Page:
Monday, May 10, 2010

New poll shows Djou in the lead for Congress, public school repair backlog halved, what makes the coqui frog sing, other top Hawaii news

Republican Honolulu City Councilman Charles Djou is on his way to Washington to represent Hawaii's 1st Congressional District, according to a new poll of likely voters conducted for Civil Beat.

Satellite city halls and many other city offices would be closed two Fridays a month beginning July 1 under a tentative agreement reached between the Hannemann administration and its two largest employee unions, according to documents obtained by The Advertiser.

Last year's federal economic stimulus law so far has steered about $584 million into Hawaii's economy, paying for transportation projects, unemployment benefits and other expenses the state and its four counties could not otherwise afford.

Office of Elections workers are tying up loose ends and making final preparations for the upcoming congressional special election.

State Rep. Lynn Finnegan entered the lieutenant governor's race with a song: "Watch out Mufi!"

A backlog of repair and maintenance work at Hawai'i's public schools that at one point soared to nearly three-quarters of a billion dollars has been cut by half and stands today at one of its lowest points in the last 10 years.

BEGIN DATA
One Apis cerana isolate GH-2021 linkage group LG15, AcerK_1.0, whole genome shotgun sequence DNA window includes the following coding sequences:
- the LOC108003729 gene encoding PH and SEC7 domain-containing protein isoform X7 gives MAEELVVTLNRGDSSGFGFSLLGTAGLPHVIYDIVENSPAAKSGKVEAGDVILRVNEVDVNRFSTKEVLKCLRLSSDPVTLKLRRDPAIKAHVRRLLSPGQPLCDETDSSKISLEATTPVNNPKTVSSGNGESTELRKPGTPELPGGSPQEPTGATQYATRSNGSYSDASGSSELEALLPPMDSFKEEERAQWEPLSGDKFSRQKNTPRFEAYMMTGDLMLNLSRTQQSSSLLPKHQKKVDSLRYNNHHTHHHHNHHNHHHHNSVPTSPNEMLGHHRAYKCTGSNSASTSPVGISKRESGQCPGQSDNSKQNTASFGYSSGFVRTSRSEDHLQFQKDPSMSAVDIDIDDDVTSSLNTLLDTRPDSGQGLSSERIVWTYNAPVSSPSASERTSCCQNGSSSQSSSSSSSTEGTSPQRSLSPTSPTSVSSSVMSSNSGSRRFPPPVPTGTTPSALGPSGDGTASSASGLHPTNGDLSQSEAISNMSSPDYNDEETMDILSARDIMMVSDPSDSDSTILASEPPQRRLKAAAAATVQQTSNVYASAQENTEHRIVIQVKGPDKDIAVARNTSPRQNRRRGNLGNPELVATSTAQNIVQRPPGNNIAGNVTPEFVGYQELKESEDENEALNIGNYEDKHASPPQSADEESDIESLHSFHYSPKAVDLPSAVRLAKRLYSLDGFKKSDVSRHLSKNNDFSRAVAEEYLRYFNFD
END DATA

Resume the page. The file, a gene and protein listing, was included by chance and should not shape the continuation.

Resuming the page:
A man shot by an off-duty FBI agent along scenic Tantalus Drive yesterday afternoon was out on bail after allegedly posing as a police officer at the University of Hawai'i last week

The Big Island could soon serve as a model for the nation when it comes to accuracy and accessibility of patient medical records.

In the heart of coqui country, researchers are trying to figure out what makes the frogs sing.

The first case of the destructive tomato yellow leaf curl virus on the Big Island was recently found in a home garden in Kailua-Kona and confirmed in early April by testing at the University of Hawaii's virology lab in Manoa. 

Sixty-five percent of Maui County voters would favor changing the current system of electing County Council members to one that would create "nine single-member districts," according to a recent poll commissioned by a group supporting the idea.

Waimea residents and an attorney representing a family which has Kaua‘i roots dating to 1898 are involved in a battle to decide whether the family has rights to develop a piece of land sitting on a flood zone close to Waimea River.

The question of whether the county should allow dogs on the shared-use path has carried on for several months, stirring the community, who gave impassioned testimony

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